An AT&T engineer has stepped forward, accusing the NSA of monitoring all AT&T internet traffic. EFF is suing the Feds accordingly.

Maybe this should be going on and maybe it shouldn’t, but one thing seems obvious to me — if it is going on, there should at least be a heckuva lot more transparency and disclosure.

March 22, 2006

Goodmail, Esther Dyson, Andrew Orlowski, etc.

Esther Dyson weighed in in the New York Times on Goodmail-like services. Andrew Orlowski of The Register responded with his usual clueless misogyny.

Orlowski doesn’t just gratuitously bash Esther; whenever possible, he goes after Ann Winblad too. One hilariously stupid instance is this one, in which he fabricated a marriage between Ann and her business partner John Hummer. Hmm, Mitchell Kertzman is there now too. My mind is reeling at the possible menage’-a-trois possibilities …

Esther’s opinion, which I first heard her express almost 20 years ago, is this: Senders should pay readers for the time they spend in looking at email. And you know what? She’s right. Advertisers in broadcast, web, and print media pay us for our attention, by subsidizing the content we consume. So do event sponsors. Almost everything you read or hear about the technology industry is subsidized in one way or another by somebody who would like to sell something. (E.g., if you’re reading this free blog, I may be interested in selling you consulting services.)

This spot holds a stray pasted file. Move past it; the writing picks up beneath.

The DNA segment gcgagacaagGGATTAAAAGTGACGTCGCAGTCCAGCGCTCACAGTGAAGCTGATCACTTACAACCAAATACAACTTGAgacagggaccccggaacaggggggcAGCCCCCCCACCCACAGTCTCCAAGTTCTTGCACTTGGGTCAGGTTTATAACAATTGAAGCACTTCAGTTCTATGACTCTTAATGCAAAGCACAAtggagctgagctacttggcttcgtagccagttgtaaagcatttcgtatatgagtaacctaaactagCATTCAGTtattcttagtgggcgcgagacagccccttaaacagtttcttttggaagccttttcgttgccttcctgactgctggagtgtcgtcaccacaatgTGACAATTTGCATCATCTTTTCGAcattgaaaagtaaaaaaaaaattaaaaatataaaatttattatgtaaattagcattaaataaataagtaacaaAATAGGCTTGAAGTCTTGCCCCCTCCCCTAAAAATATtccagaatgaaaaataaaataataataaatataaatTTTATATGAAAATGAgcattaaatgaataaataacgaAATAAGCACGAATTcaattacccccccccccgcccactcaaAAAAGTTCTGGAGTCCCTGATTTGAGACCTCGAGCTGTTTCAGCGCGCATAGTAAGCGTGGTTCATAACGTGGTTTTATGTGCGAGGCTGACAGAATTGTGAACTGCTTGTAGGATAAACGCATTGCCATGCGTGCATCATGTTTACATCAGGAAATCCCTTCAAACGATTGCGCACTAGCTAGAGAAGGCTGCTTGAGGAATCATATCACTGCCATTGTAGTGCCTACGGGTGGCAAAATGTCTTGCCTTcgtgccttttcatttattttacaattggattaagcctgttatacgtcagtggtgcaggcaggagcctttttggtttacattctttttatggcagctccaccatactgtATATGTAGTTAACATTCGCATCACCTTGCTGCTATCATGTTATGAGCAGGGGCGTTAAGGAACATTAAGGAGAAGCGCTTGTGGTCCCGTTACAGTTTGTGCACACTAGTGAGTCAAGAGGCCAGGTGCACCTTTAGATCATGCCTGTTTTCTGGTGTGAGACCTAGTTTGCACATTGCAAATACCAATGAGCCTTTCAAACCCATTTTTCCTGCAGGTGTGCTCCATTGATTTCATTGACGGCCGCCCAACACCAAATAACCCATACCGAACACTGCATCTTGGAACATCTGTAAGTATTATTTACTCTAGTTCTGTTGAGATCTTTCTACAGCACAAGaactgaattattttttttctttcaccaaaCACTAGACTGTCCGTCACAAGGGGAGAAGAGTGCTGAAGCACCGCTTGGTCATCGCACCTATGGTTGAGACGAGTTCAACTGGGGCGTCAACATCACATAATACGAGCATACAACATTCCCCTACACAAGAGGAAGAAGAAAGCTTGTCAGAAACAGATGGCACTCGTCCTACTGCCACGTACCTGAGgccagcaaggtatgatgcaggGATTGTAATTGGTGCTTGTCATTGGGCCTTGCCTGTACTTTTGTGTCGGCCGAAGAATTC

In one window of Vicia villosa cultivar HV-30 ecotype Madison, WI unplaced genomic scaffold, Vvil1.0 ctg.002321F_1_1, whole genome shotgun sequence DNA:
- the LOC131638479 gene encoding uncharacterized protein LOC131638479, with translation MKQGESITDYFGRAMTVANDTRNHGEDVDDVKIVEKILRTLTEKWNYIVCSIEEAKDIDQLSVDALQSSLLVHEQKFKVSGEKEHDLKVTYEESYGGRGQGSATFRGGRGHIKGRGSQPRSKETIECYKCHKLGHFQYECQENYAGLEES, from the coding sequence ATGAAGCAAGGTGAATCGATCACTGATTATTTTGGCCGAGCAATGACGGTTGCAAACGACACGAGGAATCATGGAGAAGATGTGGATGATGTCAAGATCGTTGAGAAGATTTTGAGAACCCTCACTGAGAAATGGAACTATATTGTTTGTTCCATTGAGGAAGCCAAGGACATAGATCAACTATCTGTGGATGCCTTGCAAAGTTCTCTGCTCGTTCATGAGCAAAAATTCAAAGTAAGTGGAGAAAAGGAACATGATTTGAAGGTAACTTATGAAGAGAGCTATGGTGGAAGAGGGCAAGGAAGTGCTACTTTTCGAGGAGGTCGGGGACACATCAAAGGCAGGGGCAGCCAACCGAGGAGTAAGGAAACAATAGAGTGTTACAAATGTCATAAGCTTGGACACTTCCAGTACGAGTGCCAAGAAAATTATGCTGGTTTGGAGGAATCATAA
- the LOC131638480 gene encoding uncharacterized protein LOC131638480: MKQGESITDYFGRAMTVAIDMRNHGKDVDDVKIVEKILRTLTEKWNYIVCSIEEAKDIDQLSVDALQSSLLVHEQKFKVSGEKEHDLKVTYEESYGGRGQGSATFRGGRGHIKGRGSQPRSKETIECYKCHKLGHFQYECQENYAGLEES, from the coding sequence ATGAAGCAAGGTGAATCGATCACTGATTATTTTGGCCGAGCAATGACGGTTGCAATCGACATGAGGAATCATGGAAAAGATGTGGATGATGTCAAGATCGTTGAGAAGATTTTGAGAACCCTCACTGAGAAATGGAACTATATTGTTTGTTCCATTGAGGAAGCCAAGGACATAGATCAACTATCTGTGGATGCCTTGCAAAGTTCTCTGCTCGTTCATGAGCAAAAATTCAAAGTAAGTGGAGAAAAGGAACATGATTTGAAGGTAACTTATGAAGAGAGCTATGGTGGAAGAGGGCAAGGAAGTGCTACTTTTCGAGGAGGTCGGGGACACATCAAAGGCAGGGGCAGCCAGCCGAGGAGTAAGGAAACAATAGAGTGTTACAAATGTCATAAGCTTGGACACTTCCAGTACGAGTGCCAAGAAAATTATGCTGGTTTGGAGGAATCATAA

Now to Orlowski’s response. Most of it was the kind of ad hominem trash he loves to dish out, especially but not exclusively about smart women such as Esther Dyson and Ann Winblad. Besides that, the main substance I found was “Think of the poor people who can’t afford to pay to send email?!” Well, Andrew — who are they writing to? Whoever it is, those recipients do NOT have to charge them for sending mail, whether that recipient is their mother, their electric company, or you. If you want to open your mailbox to, say, everything that comes in from the poor country of Nigeria, there’s nothing stopping you. (And you can still apply spam filters if you like.) Personally, I find that I get email from the occasional Third-World businessman or professor, but no starving Guatemalan peasant has ever found the time or motivation to send me a personal letter.

So what would my fees be? Without thinking it over at great length, they might be something like this:

Free — friends, acquaintances, family, return mail from tech support, etc.
Free — some news mailing lists
$.01 — other commercial mailing lists, if I opted in